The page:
6. Low Maintenance
Refueling, replacing air filters, and changing spark plugs are all a fact of life with gas-powered mowers. Not the case with battery operated lawn mowers. You'll save yourself hours of potential hassle by making the switch.
7. Overall Ease of Use
The combination of everything on this list makes battery powered mowers easier to use all around. With less mechanical parts, lighter weight, and no cords, your maneuverability will greatly increase. At the end of the day, they're just more convenient in pretty much every way.
A Battery Operated Lawn Mower Is Your Best Choice
Considering everything on this list, it should be clear why a battery operated lawn mower should be your next investment. Everyone wants to make life a bit easier, and this is a great way to do that.
Now that you've seen the benefits of battery operated lawn mowers, why not take a look at other helpful lawn care tips? Read on to discover even more about how to make your lawn care a breeze!
- On December 18, 2018
- 0 Comments
- Snow blower
The official first day of Winter is only a few days away. And, although it doesn't look like snow will be in the forecast anytime soon, getting your snow blower ready now will mean it's ready to go when snow does arrive and starts piling up. Taking care of this now also means that if your snow blower happens to not start and need more attention, you'll have time to get it in for service and back before you need it.
Follow these steps to get your snow blower ready for Winter now and you'll be set to clean those snow-covered driveways and sidewalks.
Check and Change the Oil
Any piece of power equipment that has been sitting around unused for the better part of a year should have the oil checked. Even though you use a snow blower far less, the oil still needs to be checked and changed regularly--just like your car.
Most models should have an oil cap right on top of the engine with a dipstick built in. Unscrew the cap and take a look at the oil. If it's a dark black color or looks a little low, it's time for a change. Check your owner's manual for the location of the oil drain plug and the type and quantity of new oil needed.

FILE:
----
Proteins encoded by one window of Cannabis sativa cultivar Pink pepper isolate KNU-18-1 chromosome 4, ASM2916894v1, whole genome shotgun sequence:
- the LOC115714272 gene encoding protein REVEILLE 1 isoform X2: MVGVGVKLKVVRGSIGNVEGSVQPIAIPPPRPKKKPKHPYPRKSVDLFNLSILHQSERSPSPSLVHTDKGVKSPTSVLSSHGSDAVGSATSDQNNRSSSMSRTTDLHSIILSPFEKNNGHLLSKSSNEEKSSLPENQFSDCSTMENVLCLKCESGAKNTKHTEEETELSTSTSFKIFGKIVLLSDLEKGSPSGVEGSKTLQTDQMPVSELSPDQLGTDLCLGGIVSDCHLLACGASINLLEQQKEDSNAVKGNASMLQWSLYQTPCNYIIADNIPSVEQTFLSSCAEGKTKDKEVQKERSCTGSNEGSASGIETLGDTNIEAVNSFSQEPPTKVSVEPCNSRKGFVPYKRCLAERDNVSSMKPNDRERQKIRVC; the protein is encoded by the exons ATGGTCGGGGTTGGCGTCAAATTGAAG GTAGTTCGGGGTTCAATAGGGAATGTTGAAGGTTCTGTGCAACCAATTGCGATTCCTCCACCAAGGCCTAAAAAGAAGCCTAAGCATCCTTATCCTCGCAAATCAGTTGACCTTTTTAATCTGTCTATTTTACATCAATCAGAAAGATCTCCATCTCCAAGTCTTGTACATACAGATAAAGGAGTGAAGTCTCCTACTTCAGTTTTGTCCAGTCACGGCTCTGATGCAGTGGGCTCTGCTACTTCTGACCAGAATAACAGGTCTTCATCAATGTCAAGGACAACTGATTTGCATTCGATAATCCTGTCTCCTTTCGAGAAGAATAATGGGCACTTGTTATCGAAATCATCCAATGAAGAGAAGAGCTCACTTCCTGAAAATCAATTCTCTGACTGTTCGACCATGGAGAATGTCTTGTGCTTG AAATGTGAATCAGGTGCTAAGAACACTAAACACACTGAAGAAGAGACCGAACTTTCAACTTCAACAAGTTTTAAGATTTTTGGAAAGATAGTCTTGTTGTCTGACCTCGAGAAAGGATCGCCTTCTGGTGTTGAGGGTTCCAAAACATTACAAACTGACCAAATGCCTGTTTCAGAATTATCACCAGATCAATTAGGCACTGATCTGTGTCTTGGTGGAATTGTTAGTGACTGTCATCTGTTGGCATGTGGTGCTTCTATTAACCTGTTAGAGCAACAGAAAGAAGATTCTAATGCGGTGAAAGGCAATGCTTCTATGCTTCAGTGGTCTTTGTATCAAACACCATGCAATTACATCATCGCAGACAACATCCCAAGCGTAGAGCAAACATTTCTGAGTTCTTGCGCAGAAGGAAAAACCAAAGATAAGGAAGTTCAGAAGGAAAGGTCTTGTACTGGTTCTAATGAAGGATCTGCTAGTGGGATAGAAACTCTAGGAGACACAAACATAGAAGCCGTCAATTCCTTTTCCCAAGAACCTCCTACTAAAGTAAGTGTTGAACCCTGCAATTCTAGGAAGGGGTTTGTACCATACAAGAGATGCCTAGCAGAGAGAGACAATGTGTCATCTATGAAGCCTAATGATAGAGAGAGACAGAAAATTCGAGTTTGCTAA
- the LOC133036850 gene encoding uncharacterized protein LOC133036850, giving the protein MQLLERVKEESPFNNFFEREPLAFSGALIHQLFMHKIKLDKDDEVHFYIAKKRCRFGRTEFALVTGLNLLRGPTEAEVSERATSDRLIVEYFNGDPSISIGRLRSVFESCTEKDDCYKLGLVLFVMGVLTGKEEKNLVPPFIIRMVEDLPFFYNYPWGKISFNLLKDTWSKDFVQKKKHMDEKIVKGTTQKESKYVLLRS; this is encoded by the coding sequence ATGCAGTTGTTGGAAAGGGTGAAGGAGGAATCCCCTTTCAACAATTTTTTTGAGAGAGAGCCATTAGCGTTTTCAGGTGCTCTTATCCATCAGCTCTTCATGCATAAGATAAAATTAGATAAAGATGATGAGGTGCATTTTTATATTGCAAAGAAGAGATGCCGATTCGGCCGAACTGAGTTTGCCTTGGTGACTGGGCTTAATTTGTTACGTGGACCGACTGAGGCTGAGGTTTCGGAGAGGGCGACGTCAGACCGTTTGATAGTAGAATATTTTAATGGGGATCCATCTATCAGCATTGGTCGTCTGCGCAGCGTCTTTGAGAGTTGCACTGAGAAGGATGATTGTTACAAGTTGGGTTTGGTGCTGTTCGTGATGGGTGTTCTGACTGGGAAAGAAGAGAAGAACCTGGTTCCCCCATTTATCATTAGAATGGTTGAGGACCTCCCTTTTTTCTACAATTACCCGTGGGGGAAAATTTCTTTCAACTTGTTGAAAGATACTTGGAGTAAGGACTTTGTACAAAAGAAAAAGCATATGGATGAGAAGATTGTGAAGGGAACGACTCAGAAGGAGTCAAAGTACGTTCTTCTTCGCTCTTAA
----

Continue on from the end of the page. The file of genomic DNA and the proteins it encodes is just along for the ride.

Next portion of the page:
Take a Look at the Tires
They may not see many miles, but a low tire or one that has dry rotted after months of sitting in your garage can put a real damper on your morning snow cleanup. Before you use your snow blower for the first time this season, carefully inspect all the tires. Then check the air pressure and fill to the manufacturer's specifications.
Give Your Snow Blower a Once-Over
As important as oil and tires are, your snowblower has many other moving parts as well that are subject to a great deal of wear and tear. Before you crank your snow blower up for the first time this season, look the whole unit over thoroughly. Start with the controls and work your way down, looking for signs of damage or built up debris. Anything that seems like it may affect function should be inspected more closely and repaired if needed. Damaged parts could not only affect function but could also be dangerous for the user.
Fill It Up
The last step you'll need to take before clearing the first driveway of the season is to fill the gas tank with fresh fuel. Believe it or not, gasoline does have a shelf life. If stored properly, gas will last for about six months at most.
While gasoline can often be used after the six-month point, your equipment may not function normally and could be damaged by the older fuel. If there's still gas in your blower, drain the tank and add some fresh fuel.
Once your snow blower has been thoroughly checked over and filled with fresh fluids, it should be ready for another season of work.
If your snow blower could use a little extra attention before you crank it up this season or it won't start, contact our service department for help.